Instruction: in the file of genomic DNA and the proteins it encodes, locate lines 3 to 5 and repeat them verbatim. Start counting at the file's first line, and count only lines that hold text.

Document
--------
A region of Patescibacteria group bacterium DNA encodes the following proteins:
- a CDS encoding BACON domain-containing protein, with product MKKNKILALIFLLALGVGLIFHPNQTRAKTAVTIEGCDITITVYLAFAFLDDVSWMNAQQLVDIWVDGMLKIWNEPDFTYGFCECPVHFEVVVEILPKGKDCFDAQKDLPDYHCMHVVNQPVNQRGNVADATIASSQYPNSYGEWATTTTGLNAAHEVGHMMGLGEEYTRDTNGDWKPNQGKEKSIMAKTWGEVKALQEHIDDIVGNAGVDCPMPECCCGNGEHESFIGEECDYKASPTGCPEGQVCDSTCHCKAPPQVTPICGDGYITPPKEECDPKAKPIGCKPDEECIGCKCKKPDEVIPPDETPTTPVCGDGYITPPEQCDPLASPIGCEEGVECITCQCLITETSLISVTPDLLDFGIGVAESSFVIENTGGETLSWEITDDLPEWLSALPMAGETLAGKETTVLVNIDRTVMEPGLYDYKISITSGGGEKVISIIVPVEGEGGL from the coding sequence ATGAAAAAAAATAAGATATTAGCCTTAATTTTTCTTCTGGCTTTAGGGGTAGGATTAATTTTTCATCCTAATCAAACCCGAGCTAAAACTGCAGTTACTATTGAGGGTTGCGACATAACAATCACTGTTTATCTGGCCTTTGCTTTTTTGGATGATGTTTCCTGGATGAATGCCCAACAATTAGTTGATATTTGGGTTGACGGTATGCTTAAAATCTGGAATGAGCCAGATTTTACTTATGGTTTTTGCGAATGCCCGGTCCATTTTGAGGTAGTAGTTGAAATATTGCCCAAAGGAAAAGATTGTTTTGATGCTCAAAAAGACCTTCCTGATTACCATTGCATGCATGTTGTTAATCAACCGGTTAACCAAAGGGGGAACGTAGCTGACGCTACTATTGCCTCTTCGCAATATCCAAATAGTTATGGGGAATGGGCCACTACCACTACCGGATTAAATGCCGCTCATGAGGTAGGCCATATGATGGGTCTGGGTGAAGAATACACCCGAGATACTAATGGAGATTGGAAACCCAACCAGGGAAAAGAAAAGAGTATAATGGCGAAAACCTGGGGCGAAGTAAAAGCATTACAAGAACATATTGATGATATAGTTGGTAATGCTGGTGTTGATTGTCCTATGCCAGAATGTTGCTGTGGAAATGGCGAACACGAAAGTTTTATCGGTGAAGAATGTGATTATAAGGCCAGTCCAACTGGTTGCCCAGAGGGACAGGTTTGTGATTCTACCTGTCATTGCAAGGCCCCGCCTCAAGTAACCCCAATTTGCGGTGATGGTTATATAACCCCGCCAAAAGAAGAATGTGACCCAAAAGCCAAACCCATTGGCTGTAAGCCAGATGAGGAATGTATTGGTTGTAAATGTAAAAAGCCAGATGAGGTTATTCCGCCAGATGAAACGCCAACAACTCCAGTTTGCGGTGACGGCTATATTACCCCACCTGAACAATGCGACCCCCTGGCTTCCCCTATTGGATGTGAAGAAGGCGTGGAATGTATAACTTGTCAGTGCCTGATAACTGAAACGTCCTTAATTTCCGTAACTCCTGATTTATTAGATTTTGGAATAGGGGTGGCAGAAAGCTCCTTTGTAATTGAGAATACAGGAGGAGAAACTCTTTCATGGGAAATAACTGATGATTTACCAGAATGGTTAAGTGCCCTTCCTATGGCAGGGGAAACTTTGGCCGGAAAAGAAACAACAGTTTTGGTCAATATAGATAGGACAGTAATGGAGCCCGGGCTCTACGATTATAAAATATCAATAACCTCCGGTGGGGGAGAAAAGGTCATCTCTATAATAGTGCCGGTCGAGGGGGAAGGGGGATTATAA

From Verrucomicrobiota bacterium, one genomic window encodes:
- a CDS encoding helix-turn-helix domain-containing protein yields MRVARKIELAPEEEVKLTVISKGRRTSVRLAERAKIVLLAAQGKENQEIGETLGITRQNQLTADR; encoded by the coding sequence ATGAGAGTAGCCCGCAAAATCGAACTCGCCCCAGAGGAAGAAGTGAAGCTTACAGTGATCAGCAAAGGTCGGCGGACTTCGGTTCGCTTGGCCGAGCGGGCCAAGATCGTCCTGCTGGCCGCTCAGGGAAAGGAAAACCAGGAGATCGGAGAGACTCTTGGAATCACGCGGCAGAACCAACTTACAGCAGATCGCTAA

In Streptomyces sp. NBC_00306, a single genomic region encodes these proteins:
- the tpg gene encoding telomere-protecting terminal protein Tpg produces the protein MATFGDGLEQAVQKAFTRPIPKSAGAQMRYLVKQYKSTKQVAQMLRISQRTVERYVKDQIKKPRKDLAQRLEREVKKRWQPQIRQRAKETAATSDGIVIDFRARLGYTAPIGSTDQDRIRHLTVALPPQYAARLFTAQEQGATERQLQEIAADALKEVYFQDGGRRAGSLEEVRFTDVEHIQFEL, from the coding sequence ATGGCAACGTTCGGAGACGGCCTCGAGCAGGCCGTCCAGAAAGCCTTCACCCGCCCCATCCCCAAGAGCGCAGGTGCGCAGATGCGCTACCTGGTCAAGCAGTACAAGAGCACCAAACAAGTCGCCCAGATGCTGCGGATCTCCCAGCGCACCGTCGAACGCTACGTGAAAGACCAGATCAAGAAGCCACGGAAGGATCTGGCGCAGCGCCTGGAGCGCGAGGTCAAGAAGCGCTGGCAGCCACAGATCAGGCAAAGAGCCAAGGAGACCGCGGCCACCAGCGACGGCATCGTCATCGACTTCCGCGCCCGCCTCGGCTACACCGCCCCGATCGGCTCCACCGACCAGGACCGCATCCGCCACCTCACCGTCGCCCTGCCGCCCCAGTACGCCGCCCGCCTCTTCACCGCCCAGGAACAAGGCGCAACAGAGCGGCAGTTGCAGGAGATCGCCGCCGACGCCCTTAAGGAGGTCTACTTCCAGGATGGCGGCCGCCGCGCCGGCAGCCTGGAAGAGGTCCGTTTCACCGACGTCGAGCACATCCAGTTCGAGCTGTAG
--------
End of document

From Verrucomicrobiota bacterium, one genomic window encodes:
- a CDS encoding helix-turn-helix domain-containing protein yields MRVARKIELAPEEEVKLTVISKGRRTSVRLAERAKIVLLAAQGKENQEIGETLGITRQNQLTADR; encoded by the coding sequence ATGAGAGTAGCCCGCAAAATCGAACTCGCCCCAGAGGAAGAAGTGAAGCTTACAGTGATCAGCAAAGGTCGGCGGACTTCGGTTCGCTTGGCCGAGCGGGCCAAGATCGTCCTGCTGGCCGCTCAGGGAAAGGAAAACCAGGAGATCGGAGAGACTCTTGGAATCACGCGGCAGAACCAACTTACAGCAGATCGCTAA

In Streptomyces sp. NBC_00306, a single genomic region encodes these proteins: